US 7737994 B1 Abstract A multi-chip system and method are disclosed that utilizes a plurality of graphics pipelines to perform large kernel convolution. Each graphics pipeline includes a standard rendering unit and a video data convolve unit. Each video data convolve unit receives video pixel data from the video output of the standard rendering unit. The video data convolve units are connected in a chain. Each group of one or more video data convolve units in the chain convolves the video pixel data received by the group. The last video data convolve unit in the chain outputs a stream of convolved pixels.
Claims(4) 1. A method for distributed convolution of stacked digital video data in a plurality of video data convolve units connected in a chain comprising (for each video data convolve unit):
receiving video pixel data from a video output of a dedicated rendering unit; storing the video pixel data in a video line buffer;
performing a partial convolution as part of a distributed process to determine values for a convolved pixel by calculating partial convolution sums for the pixels in the line buffer that are located within a convolution kernel corresponding to the location of a convolved pixel;
adding the partial convolution sums to any corresponding accumulated partial convolution sums received from a prior video data convolve unit in the chain to form new accumulated partial convolution sums, unless the video data convolve unit is the first video data convolve unit in the chain;
sending the new accumulated partial convolution sums to the next video data convolve unit in the chain, unless the video data convolve unit is the last video data convolve unit in the chain;
specifying a different jitter value or jitter pattern for each rendering unit; sending vertex data for each geometric primitive to each rendering unit; rendering pixel values for each jittered pixel location that lies within a geometric primitive; and
outputting the pixel values.
2. A method for distributed convolution of stacked digital video data in a plurality of video data convolve units connected in a chain comprising (for each video data convolve unit):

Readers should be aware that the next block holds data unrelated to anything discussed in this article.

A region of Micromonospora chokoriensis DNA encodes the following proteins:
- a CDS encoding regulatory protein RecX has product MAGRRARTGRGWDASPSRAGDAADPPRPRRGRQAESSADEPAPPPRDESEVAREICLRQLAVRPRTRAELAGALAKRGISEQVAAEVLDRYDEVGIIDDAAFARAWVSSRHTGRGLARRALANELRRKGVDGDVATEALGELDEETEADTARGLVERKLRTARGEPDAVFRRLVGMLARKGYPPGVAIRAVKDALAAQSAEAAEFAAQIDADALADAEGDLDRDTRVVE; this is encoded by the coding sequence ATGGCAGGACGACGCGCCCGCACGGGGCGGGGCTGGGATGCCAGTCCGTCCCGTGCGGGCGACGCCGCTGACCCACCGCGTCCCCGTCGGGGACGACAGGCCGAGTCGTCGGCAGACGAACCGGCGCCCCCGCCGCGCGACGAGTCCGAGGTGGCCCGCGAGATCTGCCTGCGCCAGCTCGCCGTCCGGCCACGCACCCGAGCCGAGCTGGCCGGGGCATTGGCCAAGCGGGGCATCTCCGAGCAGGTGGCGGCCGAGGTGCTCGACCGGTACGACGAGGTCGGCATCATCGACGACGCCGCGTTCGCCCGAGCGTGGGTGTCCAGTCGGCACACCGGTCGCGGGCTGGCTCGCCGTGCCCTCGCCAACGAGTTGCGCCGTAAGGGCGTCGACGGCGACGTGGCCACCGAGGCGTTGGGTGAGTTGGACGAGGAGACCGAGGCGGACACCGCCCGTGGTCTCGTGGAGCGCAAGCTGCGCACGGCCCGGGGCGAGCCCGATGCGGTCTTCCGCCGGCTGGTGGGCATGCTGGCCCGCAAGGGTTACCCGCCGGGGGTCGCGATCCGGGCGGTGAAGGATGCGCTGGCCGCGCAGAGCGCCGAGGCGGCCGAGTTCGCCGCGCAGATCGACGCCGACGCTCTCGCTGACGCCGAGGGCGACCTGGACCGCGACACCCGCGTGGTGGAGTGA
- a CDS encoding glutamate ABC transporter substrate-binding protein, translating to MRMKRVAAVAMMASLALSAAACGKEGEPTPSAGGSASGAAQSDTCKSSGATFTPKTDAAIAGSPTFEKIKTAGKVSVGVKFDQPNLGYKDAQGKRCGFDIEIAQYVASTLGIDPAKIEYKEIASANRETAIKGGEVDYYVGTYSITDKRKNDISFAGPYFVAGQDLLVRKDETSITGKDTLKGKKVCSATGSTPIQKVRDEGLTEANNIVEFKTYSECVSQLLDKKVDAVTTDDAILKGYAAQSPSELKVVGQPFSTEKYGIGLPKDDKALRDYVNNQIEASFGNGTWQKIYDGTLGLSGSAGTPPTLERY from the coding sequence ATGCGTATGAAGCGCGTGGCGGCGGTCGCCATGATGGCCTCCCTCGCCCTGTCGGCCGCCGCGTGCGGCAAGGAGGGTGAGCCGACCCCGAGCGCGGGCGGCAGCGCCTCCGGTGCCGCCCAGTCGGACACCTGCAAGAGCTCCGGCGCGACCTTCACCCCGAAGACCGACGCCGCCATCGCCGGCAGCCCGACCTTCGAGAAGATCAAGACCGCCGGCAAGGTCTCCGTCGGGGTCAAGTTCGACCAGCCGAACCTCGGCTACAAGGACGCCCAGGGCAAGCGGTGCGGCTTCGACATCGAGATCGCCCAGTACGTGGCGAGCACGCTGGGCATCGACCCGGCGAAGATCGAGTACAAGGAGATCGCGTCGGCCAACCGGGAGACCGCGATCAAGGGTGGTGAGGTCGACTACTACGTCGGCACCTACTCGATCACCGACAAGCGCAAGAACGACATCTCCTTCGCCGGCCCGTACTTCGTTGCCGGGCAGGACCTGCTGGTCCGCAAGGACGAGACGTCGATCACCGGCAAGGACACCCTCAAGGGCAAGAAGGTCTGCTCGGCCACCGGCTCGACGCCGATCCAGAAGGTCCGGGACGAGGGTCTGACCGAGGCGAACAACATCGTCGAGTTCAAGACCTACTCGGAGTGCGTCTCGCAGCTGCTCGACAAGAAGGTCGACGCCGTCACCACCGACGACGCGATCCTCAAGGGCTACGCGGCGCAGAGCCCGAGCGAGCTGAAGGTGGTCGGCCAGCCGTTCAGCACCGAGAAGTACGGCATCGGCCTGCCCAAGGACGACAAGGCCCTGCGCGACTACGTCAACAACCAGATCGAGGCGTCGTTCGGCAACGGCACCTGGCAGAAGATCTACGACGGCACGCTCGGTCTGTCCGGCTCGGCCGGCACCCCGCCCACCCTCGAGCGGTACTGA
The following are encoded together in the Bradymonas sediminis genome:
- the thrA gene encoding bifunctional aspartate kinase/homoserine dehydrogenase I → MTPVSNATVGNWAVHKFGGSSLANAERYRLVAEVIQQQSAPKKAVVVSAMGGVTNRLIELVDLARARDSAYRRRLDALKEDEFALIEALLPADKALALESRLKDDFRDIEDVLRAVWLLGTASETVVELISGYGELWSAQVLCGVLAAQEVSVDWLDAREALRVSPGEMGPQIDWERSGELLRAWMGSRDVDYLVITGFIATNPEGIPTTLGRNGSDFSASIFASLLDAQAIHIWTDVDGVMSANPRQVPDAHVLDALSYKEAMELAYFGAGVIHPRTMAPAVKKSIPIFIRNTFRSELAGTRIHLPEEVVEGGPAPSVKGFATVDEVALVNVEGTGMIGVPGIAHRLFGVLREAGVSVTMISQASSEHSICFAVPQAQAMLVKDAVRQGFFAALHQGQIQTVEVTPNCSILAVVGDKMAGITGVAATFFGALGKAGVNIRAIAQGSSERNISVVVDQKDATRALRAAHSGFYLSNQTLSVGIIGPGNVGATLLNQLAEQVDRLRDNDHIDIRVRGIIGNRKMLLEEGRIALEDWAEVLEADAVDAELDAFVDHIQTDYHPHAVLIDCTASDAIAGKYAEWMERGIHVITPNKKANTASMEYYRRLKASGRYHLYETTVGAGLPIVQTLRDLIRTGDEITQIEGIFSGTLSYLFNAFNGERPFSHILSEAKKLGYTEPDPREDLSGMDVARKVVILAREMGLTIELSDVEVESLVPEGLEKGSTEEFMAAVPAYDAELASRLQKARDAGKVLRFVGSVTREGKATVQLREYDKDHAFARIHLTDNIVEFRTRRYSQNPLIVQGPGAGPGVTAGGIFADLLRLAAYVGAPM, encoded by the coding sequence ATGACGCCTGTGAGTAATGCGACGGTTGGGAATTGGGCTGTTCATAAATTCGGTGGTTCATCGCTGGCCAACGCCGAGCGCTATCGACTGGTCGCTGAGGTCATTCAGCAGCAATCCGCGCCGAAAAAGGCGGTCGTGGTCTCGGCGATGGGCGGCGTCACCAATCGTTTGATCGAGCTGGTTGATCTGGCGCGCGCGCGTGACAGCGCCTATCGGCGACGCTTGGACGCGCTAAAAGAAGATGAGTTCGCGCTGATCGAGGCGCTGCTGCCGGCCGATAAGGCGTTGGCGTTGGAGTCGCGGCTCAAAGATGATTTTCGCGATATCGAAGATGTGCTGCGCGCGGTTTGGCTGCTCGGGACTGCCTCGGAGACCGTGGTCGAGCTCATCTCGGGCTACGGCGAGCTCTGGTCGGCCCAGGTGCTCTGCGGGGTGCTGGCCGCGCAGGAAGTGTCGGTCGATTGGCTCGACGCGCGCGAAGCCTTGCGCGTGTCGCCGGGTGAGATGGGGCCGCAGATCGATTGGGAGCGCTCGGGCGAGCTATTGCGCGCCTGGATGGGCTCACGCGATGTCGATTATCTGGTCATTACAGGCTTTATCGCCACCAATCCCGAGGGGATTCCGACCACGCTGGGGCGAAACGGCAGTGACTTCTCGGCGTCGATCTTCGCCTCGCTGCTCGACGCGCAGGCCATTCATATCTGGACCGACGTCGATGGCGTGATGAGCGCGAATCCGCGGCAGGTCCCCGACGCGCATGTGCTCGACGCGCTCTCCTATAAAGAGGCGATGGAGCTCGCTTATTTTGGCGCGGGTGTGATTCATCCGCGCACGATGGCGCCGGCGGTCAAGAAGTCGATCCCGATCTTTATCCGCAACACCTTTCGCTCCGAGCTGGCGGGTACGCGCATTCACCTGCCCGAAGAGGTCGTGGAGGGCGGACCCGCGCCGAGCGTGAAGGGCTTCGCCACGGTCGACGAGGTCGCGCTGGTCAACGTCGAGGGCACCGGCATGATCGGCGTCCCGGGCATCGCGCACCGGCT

receiving video pixel data from a video output of a dedicated rendering unit; storing the video pixel data in a video line buffer;
performing a partial convolution as part of a distributed process to determine values for a convolved pixel by calculating partial convolution sums for the pixels in the line buffer that are located within a convolution kernel corresponding to the location of a convolved pixel;
adding the partial convolution sums to any corresponding accumulated partial convolution sums received from a prior video data convolve unit in the chain to form new accumulated partial convolution sums, unless the video data convolve unit is the first video data convolve unit in the chain;
sending the new accumulated partial convolution sums to the next video data convolve unit in the chain, unless the video data convolve unit is the last video data convolve unit in the chain; and
further comprising for the last video data convolve unit in the chain:
determining parameter values for a convolved pixel from the final accumulated partial convolution sums, storing the convolved pixel values in a video output buffer, and outputting the convolved pixel data.
3. The method of
4. A method for distributed convolution of stacked digital video data in a plurality of video data convolve units connected in a chain comprising (for each video data convolve unit):
receiving video pixel data from a video output of a dedicated rendering unit; storing the video pixel data in a video line buffer;